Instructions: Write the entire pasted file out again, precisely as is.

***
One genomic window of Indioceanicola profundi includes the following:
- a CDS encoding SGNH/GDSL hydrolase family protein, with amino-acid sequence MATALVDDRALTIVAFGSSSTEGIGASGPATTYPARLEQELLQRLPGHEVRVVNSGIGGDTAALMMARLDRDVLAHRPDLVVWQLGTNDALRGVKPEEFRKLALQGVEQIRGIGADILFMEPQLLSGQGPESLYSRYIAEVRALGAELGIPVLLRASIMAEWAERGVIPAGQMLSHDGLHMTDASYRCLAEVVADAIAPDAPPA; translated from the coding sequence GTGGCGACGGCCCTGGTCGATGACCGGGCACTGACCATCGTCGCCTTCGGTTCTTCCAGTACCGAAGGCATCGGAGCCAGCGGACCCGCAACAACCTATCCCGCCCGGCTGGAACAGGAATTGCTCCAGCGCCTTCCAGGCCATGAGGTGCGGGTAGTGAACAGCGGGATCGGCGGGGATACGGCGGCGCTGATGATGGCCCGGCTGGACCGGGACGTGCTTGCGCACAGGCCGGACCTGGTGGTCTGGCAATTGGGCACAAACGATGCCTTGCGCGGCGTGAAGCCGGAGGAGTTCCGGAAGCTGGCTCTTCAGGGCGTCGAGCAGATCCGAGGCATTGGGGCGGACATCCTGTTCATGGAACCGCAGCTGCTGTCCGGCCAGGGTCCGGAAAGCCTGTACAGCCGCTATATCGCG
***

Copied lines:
One genomic window of Indioceanicola profundi includes the following:
- a CDS encoding SGNH/GDSL hydrolase family protein, with amino-acid sequence MATALVDDRALTIVAFGSSSTEGIGASGPATTYPARLEQELLQRLPGHEVRVVNSGIGGDTAALMMARLDRDVLAHRPDLVVWQLGTNDALRGVKPEEFRKLALQGVEQIRGIGADILFMEPQLLSGQGPESLYSRYIAEVRALGAELGIPVLLRASIMAEWAERGVIPAGQMLSHDGLHMTDASYRCLAEVVADAIAPDAPPA; translated from the coding sequence GTGGCGACGGCCCTGGTCGATGACCGGGCACTGACCATCGTCGCCTTCGGTTCTTCCAGTACCGAAGGCATCGGAGCCAGCGGACCCGCAACAACCTATCCCGCCCGGCTGGAACAGGAATTGCTCCAGCGCCTTCCAGGCCATGAGGTGCGGGTAGTGAACAGCGGGATCGGCGGGGATACGGCGGCGCTGATGATGGCCCGGCTGGACCGGGACGTGCTTGCGCACAGGCCGGACCTGGTGGTCTGGCAATTGGGCACAAACGATGCCTTGCGCGGCGTGAAGCCGGAGGAGTTCCGGAAGCTGGCTCTTCAGGGCGTCGAGCAGATCCGAGGCATTGGGGCGGACATCCTGTTCATGGAACCGCAGCTGCTGTCCGGCCAGGGTCCGGAAAGCCTGTACAGCCGCTATATCGCG